A Letter to Our Future Pope

Dear Future Pope,

Welcome to the job! I’m sure you are overwhelmed, excited and anxious about the massive responsibility with which you have just been endowed. Or maybe you’re feeling peaceful, basking in the glow of God’s will, and your confidence in it. Either way, you’ve stepped into a mess – no other way to put it.

The abdication of Pope Benedict XVI means that you now head a Church in crisis. In a complex and suffering world, the Church has been struggling for some time in their quest to connect with those of us in the pew. The disconnect is inversely related to age; younger demographics are finding it harder and harder to relate to the Church and its teachings. Discerning a way to overcome this challenge is now your job.

I am your challenge.

I was raised in the Catholic Church. My mother came from a large Irish Catholic family. With her 12 brothers and sisters, and well over 20 cousins running around, my life was a parade of sacraments and celebrations. I participated in catechism classes. I made my First Confession, First Communion and Confirmation. My confirmation name was Bridget. I was, at the time, a vapid, shallow thing, and in many ways, the opposite of Saint Bridget. Her story was one of rejecting earthly beauty and romantic pursuits in favor of her love of God. She was a woman of compassion and generosity- beautiful inside and out. Perhaps I wanted to remind myself that I was capable of more depth. Maybe the idea of faith not being incompatible with beauty in the end was reassuring. I don’t know. I was a dumb kid. We mostly went to Church on Christmas and Easter as we got older and schedules got busier, but I identified as a Catholic when asked… and on Ash Wednesday, when no one needed to ask.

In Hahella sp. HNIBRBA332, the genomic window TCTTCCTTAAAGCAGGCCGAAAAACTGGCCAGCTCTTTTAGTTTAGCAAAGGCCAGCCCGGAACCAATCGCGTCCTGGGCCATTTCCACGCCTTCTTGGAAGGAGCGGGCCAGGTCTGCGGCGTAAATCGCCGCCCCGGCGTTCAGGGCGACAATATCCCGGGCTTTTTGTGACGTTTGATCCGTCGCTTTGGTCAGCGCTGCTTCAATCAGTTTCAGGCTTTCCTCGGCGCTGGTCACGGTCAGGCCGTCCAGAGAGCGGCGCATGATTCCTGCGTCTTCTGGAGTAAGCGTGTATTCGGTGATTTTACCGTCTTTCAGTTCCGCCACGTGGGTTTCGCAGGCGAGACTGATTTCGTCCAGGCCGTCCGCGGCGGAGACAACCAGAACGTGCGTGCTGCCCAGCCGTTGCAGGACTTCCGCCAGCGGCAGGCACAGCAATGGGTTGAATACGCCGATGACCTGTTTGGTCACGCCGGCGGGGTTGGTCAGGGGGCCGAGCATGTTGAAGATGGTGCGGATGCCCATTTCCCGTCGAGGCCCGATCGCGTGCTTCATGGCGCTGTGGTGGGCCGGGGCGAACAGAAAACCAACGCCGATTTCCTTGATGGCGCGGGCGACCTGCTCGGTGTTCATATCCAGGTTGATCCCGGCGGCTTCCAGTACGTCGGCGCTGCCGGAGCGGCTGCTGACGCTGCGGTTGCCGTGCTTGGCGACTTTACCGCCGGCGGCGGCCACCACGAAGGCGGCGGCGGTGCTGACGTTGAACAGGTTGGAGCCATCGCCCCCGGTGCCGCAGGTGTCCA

But if we’re being honest, my reservations with the Church began to emerge in fifth grade.

See, my mom was Catholic, but my dad was Protestant. They respected each others’ beliefs; in their minds, all that mattered was that they were both Christian. They wanted their children to be Christian as well, but in a parental expression of their mutual respect, made sure we were exposed to both of their churches. That meant some Sundays we were at Mass, and other times we went to my dad’s very, very Evangelical Church. That meant that on top of my catechism classes, I went to youth groups that gave out awards for Bible verse memorization.

In fifth grade, one week started what would become a life of feeling unwelcome in any church. My catechism teacher that week was discussing the difference between mortal and venial sins. She explained that mortal sins endangered your soul. When a student asked if that meant you could go to hell, she said yes. She indicated that missing Mass was a mortal sin. I piped up that I sometimes missed Mass because we went to my dad’s church. Her response?

“That counts as missing Mass, so yes- that’s a mortal sin.”

Wondering why I should go to hell because I prayed in a different location, I went to youth group a few days later. As we bowed our heads to pray, and as Catholics often do, I automatically began with the Sign of the Cross. A collective gasp came from the youth group leaders- kids themselves at only ten years my senior. They pulled me to the side to inquire about my pre-prayer hand signals, and when I told them that I also attended the Catholic church in town, they expressed concern for my soul over my worship of the Mother Mary.